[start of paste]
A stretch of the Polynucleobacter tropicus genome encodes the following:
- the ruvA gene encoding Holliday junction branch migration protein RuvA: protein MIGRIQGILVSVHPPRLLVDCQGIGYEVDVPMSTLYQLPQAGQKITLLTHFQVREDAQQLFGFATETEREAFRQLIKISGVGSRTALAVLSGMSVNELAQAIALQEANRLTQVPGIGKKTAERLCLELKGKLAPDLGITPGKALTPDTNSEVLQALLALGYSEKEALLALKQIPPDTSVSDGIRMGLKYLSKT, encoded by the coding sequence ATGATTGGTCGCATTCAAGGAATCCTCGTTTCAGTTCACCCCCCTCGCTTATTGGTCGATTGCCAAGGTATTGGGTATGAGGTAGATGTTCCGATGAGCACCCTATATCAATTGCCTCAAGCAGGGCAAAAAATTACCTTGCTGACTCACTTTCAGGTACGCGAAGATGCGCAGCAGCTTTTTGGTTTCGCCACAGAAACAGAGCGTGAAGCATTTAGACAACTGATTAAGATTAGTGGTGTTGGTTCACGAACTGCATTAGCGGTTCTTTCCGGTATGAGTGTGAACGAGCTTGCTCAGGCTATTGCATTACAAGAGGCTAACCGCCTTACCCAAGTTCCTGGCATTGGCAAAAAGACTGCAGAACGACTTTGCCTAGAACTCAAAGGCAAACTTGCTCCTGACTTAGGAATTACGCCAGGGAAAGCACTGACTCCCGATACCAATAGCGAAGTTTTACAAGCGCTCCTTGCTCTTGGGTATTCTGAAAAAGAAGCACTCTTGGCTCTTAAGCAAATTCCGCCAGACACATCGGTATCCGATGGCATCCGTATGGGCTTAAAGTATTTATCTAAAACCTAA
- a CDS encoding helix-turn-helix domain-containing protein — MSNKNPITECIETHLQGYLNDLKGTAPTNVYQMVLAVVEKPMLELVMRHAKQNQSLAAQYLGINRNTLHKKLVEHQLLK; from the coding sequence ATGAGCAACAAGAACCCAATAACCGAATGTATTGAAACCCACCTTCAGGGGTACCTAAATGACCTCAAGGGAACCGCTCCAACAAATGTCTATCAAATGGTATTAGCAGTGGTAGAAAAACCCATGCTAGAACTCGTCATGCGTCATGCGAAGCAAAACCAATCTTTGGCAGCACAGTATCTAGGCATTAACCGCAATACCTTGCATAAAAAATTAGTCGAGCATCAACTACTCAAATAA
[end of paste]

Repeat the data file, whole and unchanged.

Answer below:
A stretch of the Polynucleobacter tropicus genome encodes the following:
- the ruvA gene encoding Holliday junction branch migration protein RuvA: protein MIGRIQGILVSVHPPRLLVDCQGIGYEVDVPMSTLYQLPQAGQKITLLTHFQVREDAQQLFGFATETEREAFRQLIKISGVGSRTALAVLSGMSVNELAQAIALQEANRLTQVPGIGKKTAERLCLELKGKLAPDLGITPGKALTPDTNSEVLQALLALGYSEKEALLALKQIPPDTSVSDGIRMGLKYLSKT, encoded by the coding sequence ATGATTGGTCGCATTCAAGGAATCCTCGTTTCAGTTCACCCCCCTCGCTTATTGGTCGATTGCCAAGGTATTGGGTATGAGGTAGATGTTCCGATGAGCACCCTATATCAATTGCCTCAAGCAGGGCAAAAAATTACCTTGCTGACTCACTTTCAGGTACGCGAAGATGCGCAGCAGCTTTTTGGTTTCGCCACAGAAACAGAGCGTGAAGCATTTAGACAACTGATTAAGATTAGTGGTGTTGGTTCACGAACTGCATTAGCGGTTCTTTCCGGTATGAGTGTGAACGAGCTTGCTCAGGCTATTGCATTACAAGAGGCTAACCGCCTTACCCAAGTTCCTGGCATTGGCAAAAAGACTGCAGAACGACTTTGCCTAGAACTCAAAGGCAAACTTGCTCCTGACTTAGGAATTACGCCAGGGAAAGCACTGACTCCCGATACCAATAGCGAAGTTTTACAAGCGCTCCTTGCTCTTGGGTATTCTGAAAAAGAAGCACTCTTGGCTCTTAAGCAAATTCCGCCAGACACATCGGTATCCGATGGCATCCGTATGGGCTTAAAGTATTTATCTAAAACCTAA
- a CDS encoding helix-turn-helix domain-containing protein — MSNKNPITECIETHLQGYLNDLKGTAPTNVYQMVLAVVEKPMLELVMRHAKQNQSLAAQYLGINRNTLHKKLVEHQLLK; from the coding sequence ATGAGCAACAAGAACCCAATAACCGAATGTATTGAAACCCACCTTCAGGGGTACCTAAATGACCTCAAGGGAACCGCTCCAACAAATGTCTATCAAATGGTATTAGCAGTGGTAGAAAAACCCATGCTAGAACTCGTCATGCGTCATGCGAAGCAAAACCAATCTTTGGCAGCACAGTATCTAGGCATTAACCGCAATACCTTGCATAAAAAATTAGTCGAGCATCAACTACTCAAATAA